Recall that the term Yoga derives from a root meaning ‘to unite, join, merge, or yoke.’ In order for two things to be merged or yoked, this implies that they are initially separate entities. What two entities does this refer to, then? It refers to the seemingly separate, microcosmic, individual self from Brahman, or infinite consciousness. Thus, working toward uniting these two entities is the object of the various Yogas, the various sets of procedures, systems, and actions one engages in as they attempt to get closer to achieving the ultimate human goal.

As mentioned at the start of this blog, the five primary Yogas of Vedanta are Hatha Yoga, Karma Yoga, Upaasana Yoga, Bhakti Yoga, and Gnana Yoga. These five Yogas address all layers of the human personality, adequately preparing one for Vedantic Meditation.

However, in addition to these primary yogas there are numerous other practices taught by various gurus, life coaches, and institutions, including: Ashtanga Yoga; Samaaadhi Yoga; Kriya Yoga; Raja Yoga; Patanjali Yoga; Buddhi Yoga; Dhyana Yoga; Mukti Yoga; Sakthi Yoga; Vipansana Yoga; Kundalini Yoga; Zen Yoga; Tantra Yoga; Mantra Yoga; Vynyasa Yoga; Yin Yoga; Prana Yoga; Hot Yoga; Cold Yoga; Stress Yoga; Power Yoga; HIIT Yoga; and many more.

These additional practices are essentially derivatives of the earlier mentioned five fundamental Yogas, and most of them are irrelevant to the attempt to capture infinity. For now, let us focus on the five fundamental Yogas, as these are the practices that will enable one to enhance their qualification for capturing infinity. In this blog we will briefly touch on Hatha Yoga, while in the forthcoming book “Who Banged the Big Bang”, shall examine each of the remaining four Yogas in greater detail.

Hatha Yoga, then, is a set of physical exercises and breathing techniques focused on keeping the gross body fit and prolonging the lifespan so that one may have the longest possible opportunity to fulfill the fourth human goal and capture infinity. Vedantic texts emphasize the importance of maintaining a fit gross physical body that will help rather than hinder the attempt to capture infinity. However, care for one’s physical body does not mean that excessive or even exclusive attention should be focused on the gross physical body.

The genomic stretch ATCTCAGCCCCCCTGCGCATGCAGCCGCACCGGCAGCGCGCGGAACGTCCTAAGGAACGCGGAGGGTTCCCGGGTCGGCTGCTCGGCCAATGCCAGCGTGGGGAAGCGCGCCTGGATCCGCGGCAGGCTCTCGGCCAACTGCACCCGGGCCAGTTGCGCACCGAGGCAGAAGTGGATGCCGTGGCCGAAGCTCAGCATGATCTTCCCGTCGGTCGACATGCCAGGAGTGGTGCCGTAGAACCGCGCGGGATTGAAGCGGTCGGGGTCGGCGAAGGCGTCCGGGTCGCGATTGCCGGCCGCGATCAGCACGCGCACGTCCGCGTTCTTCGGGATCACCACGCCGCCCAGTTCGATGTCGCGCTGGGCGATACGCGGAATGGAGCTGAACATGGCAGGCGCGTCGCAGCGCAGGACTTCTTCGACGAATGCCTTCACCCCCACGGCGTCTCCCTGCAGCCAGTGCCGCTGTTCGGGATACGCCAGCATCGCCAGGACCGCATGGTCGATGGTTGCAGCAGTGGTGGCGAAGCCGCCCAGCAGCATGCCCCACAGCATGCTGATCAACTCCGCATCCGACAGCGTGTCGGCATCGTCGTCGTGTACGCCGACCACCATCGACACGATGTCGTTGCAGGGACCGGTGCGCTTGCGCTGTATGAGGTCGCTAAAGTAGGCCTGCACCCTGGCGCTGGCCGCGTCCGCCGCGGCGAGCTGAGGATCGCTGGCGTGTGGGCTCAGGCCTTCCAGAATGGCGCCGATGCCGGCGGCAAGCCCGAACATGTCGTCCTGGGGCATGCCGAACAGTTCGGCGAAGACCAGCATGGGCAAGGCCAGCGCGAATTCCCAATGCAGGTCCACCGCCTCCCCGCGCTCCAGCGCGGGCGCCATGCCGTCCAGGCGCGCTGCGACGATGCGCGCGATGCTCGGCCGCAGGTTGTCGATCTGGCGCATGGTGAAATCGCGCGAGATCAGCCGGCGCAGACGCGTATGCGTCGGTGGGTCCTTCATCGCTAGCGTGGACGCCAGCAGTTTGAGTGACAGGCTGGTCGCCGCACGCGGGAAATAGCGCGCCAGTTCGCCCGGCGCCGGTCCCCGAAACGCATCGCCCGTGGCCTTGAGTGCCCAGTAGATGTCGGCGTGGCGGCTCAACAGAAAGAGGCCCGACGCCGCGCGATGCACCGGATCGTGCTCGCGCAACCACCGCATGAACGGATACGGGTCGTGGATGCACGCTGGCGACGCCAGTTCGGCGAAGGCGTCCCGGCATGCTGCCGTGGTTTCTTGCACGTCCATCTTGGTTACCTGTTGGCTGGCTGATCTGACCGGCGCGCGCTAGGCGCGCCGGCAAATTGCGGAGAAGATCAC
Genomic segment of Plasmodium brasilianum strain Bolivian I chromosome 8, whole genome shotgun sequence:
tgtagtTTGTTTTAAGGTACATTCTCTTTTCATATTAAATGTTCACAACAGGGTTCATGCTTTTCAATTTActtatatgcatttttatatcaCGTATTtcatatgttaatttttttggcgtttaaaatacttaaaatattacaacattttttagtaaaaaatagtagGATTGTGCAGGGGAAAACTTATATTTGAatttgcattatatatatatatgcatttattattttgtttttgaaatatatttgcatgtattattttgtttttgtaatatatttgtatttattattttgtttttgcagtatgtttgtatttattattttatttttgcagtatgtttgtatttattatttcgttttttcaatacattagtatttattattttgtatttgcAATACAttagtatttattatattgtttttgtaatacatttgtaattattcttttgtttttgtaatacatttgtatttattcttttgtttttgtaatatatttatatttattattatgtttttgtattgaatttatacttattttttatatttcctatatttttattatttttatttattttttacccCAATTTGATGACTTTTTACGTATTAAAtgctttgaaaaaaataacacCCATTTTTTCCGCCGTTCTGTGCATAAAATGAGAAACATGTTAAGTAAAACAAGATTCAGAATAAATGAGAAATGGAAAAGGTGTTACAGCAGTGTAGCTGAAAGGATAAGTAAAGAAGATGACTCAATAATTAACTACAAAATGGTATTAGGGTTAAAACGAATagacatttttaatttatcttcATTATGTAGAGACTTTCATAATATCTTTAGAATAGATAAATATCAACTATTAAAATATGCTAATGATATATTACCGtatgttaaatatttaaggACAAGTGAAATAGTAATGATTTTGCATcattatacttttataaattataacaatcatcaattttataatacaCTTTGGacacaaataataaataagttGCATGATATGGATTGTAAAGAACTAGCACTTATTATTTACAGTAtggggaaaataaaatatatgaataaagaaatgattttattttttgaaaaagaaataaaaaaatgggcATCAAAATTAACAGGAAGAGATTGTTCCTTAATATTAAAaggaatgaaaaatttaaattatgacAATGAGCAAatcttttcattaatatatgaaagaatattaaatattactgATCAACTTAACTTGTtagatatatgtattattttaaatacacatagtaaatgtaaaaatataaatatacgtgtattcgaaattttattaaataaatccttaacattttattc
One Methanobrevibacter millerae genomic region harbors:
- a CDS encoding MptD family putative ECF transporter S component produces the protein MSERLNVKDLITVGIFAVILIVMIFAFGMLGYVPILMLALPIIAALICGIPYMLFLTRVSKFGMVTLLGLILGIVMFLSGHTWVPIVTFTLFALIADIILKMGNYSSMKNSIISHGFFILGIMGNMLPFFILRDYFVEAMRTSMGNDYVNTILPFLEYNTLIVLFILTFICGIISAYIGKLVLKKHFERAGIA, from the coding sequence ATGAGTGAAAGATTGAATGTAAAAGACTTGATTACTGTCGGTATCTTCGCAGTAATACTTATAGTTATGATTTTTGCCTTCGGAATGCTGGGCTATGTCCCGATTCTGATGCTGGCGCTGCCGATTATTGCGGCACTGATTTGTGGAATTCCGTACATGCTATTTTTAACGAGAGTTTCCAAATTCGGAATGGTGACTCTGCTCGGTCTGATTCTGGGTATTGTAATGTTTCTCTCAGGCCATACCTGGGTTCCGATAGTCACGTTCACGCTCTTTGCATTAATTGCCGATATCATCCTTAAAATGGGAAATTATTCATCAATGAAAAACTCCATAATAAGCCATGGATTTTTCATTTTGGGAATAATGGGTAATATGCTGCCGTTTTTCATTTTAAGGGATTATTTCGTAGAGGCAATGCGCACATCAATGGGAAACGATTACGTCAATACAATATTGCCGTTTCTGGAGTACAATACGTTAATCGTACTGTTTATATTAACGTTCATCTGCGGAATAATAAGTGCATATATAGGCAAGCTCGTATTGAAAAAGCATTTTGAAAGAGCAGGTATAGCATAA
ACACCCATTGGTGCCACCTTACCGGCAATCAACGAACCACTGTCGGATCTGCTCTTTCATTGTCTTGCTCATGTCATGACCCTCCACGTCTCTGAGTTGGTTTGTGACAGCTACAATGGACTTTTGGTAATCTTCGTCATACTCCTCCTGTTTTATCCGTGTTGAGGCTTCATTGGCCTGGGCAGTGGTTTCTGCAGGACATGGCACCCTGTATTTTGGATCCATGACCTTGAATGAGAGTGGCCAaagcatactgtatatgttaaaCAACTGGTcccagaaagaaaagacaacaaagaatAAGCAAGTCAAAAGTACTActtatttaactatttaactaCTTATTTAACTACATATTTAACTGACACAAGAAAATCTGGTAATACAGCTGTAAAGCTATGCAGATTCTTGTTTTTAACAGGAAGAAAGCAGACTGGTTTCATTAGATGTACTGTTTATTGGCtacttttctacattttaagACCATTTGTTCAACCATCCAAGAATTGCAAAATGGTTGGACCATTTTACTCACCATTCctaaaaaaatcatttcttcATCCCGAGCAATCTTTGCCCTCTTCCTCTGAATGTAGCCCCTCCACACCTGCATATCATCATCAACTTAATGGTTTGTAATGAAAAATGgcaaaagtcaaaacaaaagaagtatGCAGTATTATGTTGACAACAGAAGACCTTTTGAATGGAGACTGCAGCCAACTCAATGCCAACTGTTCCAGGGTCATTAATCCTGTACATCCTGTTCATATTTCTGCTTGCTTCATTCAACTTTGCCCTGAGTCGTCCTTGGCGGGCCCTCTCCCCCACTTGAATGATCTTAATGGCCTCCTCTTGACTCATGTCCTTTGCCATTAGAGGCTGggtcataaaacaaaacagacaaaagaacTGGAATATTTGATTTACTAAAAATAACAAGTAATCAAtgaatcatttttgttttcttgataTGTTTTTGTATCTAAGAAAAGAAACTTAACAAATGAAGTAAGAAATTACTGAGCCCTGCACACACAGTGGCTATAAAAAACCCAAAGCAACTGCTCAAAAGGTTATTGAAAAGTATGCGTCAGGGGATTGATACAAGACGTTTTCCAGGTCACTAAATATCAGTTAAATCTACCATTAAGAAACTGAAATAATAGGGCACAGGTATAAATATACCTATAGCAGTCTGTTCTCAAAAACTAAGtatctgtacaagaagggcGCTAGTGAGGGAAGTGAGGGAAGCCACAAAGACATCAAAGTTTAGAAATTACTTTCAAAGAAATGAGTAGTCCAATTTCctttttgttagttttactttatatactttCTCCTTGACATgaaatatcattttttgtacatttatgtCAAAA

There are some practitioners who focus excessively on the fitness aspect of Hatha Yoga; they spend all their time focusing on keeping the gross body fit, while neglecting the fitness of the subtle body. This is based on a number of factors, chief among them vanity and an incomplete knowledge of the Yogas.

At most this will result in a healthy gross body—although this is not even guaranteed, as obsession with the gross body can lead to unhealthy behaviors, such as anorexia, which can wind up shortening the lifespan rather than prolonging it, as Hatha Yoga intends. In any event, such a lopsided focus on the gross body will hinder one’s progress as they attempt to pursue infinity.

This same logic also applies to seemingly responsible lifestyle choices, like becoming a vegan. While the importance of avoiding injury to other living beings is undeniable, there are even bigger issues involved in insisting on pursuing a vegan lifestyle—namely, that it can cause distress to others, and that it can involve ignorance of the effect one has on others and on the world around them, a sign of a weak intellect.

Vedanta considers hunger to be a periodical ‘Divine Disease’ of the gross body, known as Vaishvaanara; in this conception, food, or Aahaaram, is a form of medicine that serves to temporarily cure this recurring Divine Disease of the Gross Physical Body. Thus, food should not be a primary focus in and of itself, but rather should be consumed only in a sufficient amount to provide nourishment and relieve the temporary state of hunger, the Vaishvaanara when it arises for the purpose of ensuring it does not interfere with one’s practice of the various Yogas.

On the other side of the spectrum are those who discount the importance of physical fitness; such people shun Hatha Yoga, along with other forms of physical fitness activities, and instead focus their energy on only growing their knowledge of Vedanta. For such individuals, their gross physical bodies will represent a hindrance to their efforts to capture infinity and may even wind up shortening their lifespan—the ultimate hindrance to this effort.

One upside of the modern fascination with Hatha Yoga is that there are ample resources available, both online and offline, for learning about and practicing this form of yoga. The reader should explore such options in order to start to build up their physical yogic practice; however, they must always remain aware of the role of Hatha Yoga in the big picture—specifically, that it is a preparatory practice that one should engage in just enough to keep their gross physical body fit. One practices Hatha Yoga so that they may be able to spend sufficient time dedicated to the remaining four primary Yogas, which shall be dealt in detail in the forthcoming book “Who Banged the Big Bang”.